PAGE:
Out of the Darkness

Council Project

This is a personal view of indigenous Irish spirituality by Lar Dooley, taken from the viewpoint of over 50 years of individual exploration of our ancient Irish indigenous culture; putting together the story of what drove them to create so many hilltop cairns which dot the landscape of Sliabh na Caillaigh, also known as Loughcrew in County Meath, Ireland.

With contributions from different artists and photographers, as well as his own painted art and powerful poetry, Lar Dooley takes us on a life-affirming journey into the mystery, meaning and modern interpretations of the Boyne Valley neolithic monuments. With a strong focus on the rise of the Sacred Feminine and the ancestral figure of An Cailleach as a guide, “Out of the Darkness” is a wonderful peek into what could be lying hidden in the origins of the human love for this island.

Download a FREE Digital Preview

(includes Prologue, Introduction and Chapter 1)

Where to buy it?

The book can be purchased at Loughcrew Megalithic Centre, Oldcastle, Co. Meath,
where you can get it either from the shop or the author himself.
It can also be found at Maguire’s, Hill of Tara.

Meet the Author and Contributors

Lar Dooley was born in Dublin, and has spent much of his time in and around the hills of Loughcrew. As a resident part of the Loughcrew Megalithic Centre, Lar offers a weekly tour up the Hill where he shares its history, mythology, and his own views on indigenous Irish spirituality.

The book contains photographs and original art pieces by the brilliant talents of: Jane Brideson, Jim Fitzpatrick, Gavin Sodo, Courtney Davies, Séamus Draoigall, Michael Vance, Seamus Fegan, Margaret McKenna, Sean Fitzgerald, Anthony Murphy and Patrick Conway.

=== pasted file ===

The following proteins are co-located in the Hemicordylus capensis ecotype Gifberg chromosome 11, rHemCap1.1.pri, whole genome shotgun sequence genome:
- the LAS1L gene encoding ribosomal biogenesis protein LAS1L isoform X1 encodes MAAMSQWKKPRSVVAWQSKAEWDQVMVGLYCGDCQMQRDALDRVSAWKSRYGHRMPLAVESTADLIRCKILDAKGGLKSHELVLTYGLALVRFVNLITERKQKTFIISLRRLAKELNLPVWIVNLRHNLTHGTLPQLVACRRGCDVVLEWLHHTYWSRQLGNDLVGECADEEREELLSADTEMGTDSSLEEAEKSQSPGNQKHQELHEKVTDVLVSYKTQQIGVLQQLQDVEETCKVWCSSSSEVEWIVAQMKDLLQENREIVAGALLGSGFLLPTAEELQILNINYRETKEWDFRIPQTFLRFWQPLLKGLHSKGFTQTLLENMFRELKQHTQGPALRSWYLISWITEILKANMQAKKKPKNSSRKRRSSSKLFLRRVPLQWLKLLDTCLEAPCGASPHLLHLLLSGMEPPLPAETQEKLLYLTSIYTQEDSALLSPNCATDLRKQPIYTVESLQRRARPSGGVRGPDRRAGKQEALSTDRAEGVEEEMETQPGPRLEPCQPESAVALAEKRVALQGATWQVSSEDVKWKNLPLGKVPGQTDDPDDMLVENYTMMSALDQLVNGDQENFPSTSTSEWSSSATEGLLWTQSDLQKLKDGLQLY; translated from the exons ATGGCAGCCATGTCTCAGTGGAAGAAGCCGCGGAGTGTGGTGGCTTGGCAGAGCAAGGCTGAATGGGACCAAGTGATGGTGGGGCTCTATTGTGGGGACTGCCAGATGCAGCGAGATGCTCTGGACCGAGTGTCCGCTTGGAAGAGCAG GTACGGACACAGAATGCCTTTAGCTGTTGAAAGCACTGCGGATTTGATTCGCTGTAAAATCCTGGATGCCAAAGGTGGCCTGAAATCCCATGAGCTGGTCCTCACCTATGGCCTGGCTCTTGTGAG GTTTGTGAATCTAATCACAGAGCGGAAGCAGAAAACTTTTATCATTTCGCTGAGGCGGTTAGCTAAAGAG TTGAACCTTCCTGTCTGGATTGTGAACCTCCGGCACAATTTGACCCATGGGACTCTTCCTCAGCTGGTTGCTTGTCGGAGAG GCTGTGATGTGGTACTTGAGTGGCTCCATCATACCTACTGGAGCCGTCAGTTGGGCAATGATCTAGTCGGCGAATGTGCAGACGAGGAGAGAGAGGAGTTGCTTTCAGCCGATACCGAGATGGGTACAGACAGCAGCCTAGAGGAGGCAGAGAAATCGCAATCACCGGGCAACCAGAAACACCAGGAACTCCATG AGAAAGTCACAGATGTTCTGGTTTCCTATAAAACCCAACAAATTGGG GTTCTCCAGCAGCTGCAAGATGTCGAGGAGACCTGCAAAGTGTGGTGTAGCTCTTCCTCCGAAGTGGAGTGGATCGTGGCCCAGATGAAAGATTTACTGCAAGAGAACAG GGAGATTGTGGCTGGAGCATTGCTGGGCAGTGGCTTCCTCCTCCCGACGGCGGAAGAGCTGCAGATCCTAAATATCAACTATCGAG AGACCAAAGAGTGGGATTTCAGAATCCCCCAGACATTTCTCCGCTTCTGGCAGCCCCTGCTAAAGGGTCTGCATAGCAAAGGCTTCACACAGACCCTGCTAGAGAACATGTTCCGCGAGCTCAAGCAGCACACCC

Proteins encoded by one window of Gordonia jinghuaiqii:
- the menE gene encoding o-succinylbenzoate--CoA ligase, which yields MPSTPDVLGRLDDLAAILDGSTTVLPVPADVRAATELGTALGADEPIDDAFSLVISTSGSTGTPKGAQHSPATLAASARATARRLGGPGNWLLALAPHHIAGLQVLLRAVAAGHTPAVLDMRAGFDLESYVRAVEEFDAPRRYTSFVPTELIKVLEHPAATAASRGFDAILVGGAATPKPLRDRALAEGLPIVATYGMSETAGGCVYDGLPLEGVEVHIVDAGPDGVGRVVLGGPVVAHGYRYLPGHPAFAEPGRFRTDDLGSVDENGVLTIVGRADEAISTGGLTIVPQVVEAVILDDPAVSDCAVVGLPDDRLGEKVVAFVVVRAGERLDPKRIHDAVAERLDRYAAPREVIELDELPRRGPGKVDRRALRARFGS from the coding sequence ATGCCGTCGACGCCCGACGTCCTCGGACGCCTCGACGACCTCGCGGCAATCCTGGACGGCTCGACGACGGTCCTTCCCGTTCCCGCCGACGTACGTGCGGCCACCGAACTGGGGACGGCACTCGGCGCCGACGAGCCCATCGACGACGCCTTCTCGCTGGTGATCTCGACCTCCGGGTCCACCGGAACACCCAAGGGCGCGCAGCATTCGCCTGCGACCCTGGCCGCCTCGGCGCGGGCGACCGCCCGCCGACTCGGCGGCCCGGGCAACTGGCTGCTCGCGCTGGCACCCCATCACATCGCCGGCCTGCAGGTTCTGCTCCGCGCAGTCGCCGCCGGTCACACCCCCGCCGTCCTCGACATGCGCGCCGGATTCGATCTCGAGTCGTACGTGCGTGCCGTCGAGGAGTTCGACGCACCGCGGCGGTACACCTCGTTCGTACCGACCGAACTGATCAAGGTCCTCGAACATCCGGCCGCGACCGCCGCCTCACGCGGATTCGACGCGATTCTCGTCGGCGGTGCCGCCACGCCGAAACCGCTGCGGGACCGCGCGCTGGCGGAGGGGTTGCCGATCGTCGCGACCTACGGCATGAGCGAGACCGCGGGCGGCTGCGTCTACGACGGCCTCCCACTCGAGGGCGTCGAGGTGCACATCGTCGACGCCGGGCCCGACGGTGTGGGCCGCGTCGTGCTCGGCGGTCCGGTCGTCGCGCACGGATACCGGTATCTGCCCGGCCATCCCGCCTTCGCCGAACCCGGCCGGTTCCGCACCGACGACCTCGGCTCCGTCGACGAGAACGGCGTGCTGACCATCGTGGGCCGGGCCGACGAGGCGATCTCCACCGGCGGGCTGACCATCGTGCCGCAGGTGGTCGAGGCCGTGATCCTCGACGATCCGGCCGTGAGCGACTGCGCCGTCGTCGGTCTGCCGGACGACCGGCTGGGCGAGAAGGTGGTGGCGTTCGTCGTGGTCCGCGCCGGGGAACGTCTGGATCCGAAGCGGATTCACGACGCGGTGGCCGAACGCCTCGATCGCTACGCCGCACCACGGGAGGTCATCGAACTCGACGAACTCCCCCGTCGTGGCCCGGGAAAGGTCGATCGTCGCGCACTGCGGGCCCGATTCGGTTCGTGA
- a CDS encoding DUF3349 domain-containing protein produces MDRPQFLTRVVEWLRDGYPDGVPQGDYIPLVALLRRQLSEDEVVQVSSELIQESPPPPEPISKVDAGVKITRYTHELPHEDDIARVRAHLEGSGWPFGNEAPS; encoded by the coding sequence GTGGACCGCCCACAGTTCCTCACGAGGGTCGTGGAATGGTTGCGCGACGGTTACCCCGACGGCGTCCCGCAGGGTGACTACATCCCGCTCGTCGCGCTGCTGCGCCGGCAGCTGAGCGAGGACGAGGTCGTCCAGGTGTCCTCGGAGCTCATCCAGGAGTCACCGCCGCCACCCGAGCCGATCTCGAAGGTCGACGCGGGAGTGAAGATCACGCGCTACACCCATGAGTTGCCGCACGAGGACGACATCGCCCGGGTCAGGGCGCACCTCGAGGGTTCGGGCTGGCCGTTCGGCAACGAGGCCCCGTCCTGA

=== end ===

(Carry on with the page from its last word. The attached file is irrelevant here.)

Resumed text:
Lar Dooley Art

Council Project, Imbas

This is a personal view of indigenous Irish spirituality. It is taken from the viewpoint of over 50 years of individual exploration of our ancient Irish indigenous culture. I am not a historian, or an archaeologist; but my own personal journey has led me to try to make sense of how the ancients lived and how they died. Putting together the story of what drove them to create so many hilltop cairns which dot the landscape of Sliabh na Caillaigh, also known as Loughcrew in County Meath, Ireland.

These solar temples shield within their protective shell the basis for indigenous Irish spirituality.

My story starts at a well. It begins with a sacred cleansing ceremony. It welcomes the spirits of the land to join me. It welcomes the spirits of the ancestors to walk with me. We enter a sacred space barefoot, and give thanks to those who have gone before. We acknowledge the spirits of the land and the land of the spirits. From then on, we are never alone. There is no fear, no trepidation, no looking back.

For when we look back, we are joined by those who have come through the generations to meet us. They accompany us on our journey. This is my story, but also theirs. It is also the story of Loughcrew. It is the story of six thousand years of spiritual history, shadows on the land, opaque figures dancing through the night. It is the story of many moons, and many suns. It brings us into the darkness, but then we emerge into the light. In this story you will come, literally, out of the Darkness, and into the Light.

Enjoy the journey.

Súil an Craic

Council Project

{Update 2021: The experience was successfully completed between Lughnasadh and Samhain 2020. For more information and photos, please join the Facebook Group}

Súil an Craic is the second iteration of an independently organised, multi-layered journey of exploration and re-discovery of the land, which seeks to open up routes for long-term pilgrimages through our ancient culture and richly varied landscape.